The pawpaw is one of the most outstanding herbaceous or softwood fruit trees in the tropics like Kenya. It is way tall and its succulent fruit can feed a family various times in the year. Maturing at around ten months after planting, the papaya can be both a staple food source for children and adults alike even as it serves platefuls of nutrients year-in-year-out. In order to make do with at least one productive tree per farmyard, you need to instill certain skills of care to an otherwise proud fruit tree.
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In Kenya, the pawpaw fruit comes in many varieties but the most common is the Hawaiian cultivar. This kind is bisexual, meaning that it self-fertilizes itself to produce fruits that are heart-shaped, oblong and with a weight of, at most, 650g. With its red-to-orange fruit interior when ripe, this variety does well in areas of high elevation from 1800m to 2100m. Its fruits are smaller than other varieties but they make very good jam, besides featuring in baby weaning food.
Recent collaboration with the Far-east countries has helped introduce a double-yield variety, the Red Lady F1, which some claim can produce 200% over common pawpaw. It has a capacity to yield up to 120 fruits for each tree after two years of planting. Its weight is the same as the Hawaiian variety even as its flesh retains the typical orange-red color.
Now, how can one take care of a pawpaw tree till it reaches maturity?
Planting of pawpaw trees happens easily through seeds. One has just to cut open the yellow interior of the ripe fruit and hygienically carve out the seeds with a sterile object before eating the flesh. The next step is to keep them dry till they are ready to sow in loamy, well-drained soil with plenty of moisture.
It is necessary to sow as many seeds as possible especially for varieties that are not bisexual as these require several males per ten females to pollinate. Whenever seeds germinate, it is impossible to differentiate between the masculine and feminine ones and therefore one has to allow them to grow up to 100cm. This is when they begin flowering and in here the theory lies that males flower first. Most farmers usually remove most of the males and retain maximum females since the latter are the only ones that bear fruit. It is possible to tell female flowers because they are more widespread on the crown and thicker than their opposite sex counterparts.
Transplanting pawpaw from Kenya requires a spacious ground that can house as may trees as possible without depriving them of resources, especially nitrogen. Since the tree has high nutrient demands, it is not rare to find only one tree per farmyard. It is possible to transplant as many seedlings as possible per acre, to some extent even a thousand seedlings, as long as there is plenty of mulch, farmyard manure and fertilizer.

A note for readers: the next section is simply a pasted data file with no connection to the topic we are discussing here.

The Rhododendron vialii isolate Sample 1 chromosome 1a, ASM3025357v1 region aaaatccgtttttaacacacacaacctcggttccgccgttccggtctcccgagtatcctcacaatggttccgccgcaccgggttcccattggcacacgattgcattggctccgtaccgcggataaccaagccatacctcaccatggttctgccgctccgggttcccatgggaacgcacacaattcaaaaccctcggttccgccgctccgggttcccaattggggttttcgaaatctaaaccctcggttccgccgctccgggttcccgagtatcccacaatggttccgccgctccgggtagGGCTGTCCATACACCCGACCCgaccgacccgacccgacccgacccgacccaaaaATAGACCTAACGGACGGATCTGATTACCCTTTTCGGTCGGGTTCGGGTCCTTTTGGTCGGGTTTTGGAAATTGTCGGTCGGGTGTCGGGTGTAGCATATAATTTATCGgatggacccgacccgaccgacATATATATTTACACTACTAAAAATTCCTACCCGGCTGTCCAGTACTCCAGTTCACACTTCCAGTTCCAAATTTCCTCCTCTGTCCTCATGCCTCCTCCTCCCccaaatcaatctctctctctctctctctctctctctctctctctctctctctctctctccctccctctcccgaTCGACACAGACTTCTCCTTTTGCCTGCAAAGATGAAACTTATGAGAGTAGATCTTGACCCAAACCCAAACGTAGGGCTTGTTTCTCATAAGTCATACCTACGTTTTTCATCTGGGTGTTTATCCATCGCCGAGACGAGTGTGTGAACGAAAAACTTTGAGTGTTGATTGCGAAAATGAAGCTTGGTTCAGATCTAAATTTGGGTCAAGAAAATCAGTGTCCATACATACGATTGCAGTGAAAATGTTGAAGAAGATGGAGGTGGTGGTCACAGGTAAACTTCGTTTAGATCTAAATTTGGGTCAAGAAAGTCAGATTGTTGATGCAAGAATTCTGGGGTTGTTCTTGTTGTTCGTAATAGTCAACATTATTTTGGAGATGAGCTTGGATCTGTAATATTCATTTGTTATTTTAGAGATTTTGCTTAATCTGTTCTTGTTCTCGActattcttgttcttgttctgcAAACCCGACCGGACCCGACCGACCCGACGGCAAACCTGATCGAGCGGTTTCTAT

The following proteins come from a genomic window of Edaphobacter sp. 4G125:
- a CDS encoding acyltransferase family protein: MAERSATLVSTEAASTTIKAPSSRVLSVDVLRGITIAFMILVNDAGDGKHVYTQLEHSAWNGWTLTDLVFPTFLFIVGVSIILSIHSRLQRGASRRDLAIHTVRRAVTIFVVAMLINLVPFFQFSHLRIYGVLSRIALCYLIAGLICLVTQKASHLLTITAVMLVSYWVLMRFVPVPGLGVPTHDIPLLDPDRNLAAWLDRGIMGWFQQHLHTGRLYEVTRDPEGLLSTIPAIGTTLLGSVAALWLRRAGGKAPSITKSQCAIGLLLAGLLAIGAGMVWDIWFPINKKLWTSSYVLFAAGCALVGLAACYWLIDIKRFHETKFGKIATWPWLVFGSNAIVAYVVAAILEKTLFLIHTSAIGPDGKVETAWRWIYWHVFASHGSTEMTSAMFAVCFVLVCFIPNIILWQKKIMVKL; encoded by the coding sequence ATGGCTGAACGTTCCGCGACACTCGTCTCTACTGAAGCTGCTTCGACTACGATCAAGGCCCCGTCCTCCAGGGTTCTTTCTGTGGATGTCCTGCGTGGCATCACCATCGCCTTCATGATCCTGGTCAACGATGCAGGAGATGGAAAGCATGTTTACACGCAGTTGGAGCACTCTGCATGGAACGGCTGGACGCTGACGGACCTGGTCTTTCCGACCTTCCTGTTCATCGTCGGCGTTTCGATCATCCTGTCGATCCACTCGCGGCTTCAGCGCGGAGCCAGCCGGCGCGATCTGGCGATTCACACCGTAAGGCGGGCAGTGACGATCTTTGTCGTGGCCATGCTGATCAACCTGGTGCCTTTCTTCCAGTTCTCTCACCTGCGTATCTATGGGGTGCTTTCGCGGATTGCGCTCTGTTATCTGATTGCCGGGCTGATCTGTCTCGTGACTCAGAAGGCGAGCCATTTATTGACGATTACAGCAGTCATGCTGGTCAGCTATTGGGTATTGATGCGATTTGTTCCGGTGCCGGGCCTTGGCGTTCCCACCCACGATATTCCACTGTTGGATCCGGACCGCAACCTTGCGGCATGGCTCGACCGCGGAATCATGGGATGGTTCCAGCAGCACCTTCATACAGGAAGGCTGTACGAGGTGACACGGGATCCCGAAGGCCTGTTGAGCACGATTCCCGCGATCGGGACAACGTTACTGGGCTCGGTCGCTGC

Maintaining the Pawpaw Tree
Manure: while thriving in soils with PH levels of between 5.5 and 7.0 provides enough fertility in the highlands, papaya requires a lot of well-decomposed manure to improve nutrient retention. This is because as the tree grows higher and higher, the crown puts on weight and needs as good nutrients as the stem beneath.
Mulching: beanstalks, old leaves and other nitrogen-fixing plant materials should always feature in planting holes and in every field where there are mature trees. They not only add fertility to the ground but provide support to an otherwise unsteady tree as it grows taller and taller.
Irrigation: In terms of watering, the pawpaw is a warm or hot clime plant that requires plenty of water but not too much. 1000 millimeters of rainfall that is consistent and occasional irrigation in dry areas provides optimum growth parameters.
Propping: As the pawpaw tree produces more and more over the years, the crown or topmost part gains enormous dimensions that can easily topple the stem in case of a storm. This is not forgetting that the roots shallowly hold to the ground. This is why poles such as those that hold banana trunks should go into supporting the older papaya trees.
Pest resistance: It is not necessary to use pesticides if growing virus resistant varieties especially the Hawaiian bisexual cultivar, above. This is because it can be able to resist naturally the ring spot virus disease. Furthermore, it can extend its lifetime of producing fruits for up to a decade without losing much of the fruits’ shapes and weight.
Other pests and destructive agents to take care of include, fruit bats as well as birds. Though quarantine measures and organic ways are available, most farmers use sulphur sprays to deter pests such as broad mites. For root decomposition, an overwatering problem, it is a recommendation to cease watering, especially during the cold months around June through August to allow conservation of dry matter.
With the above caring details, your Kenya pawpaw tree will never cease to produce tens of uniformly-sized fruits around the year. With a full acre especially laden with new varieties, such as the Red F1 from the Phillipines, the export business will only be a call away.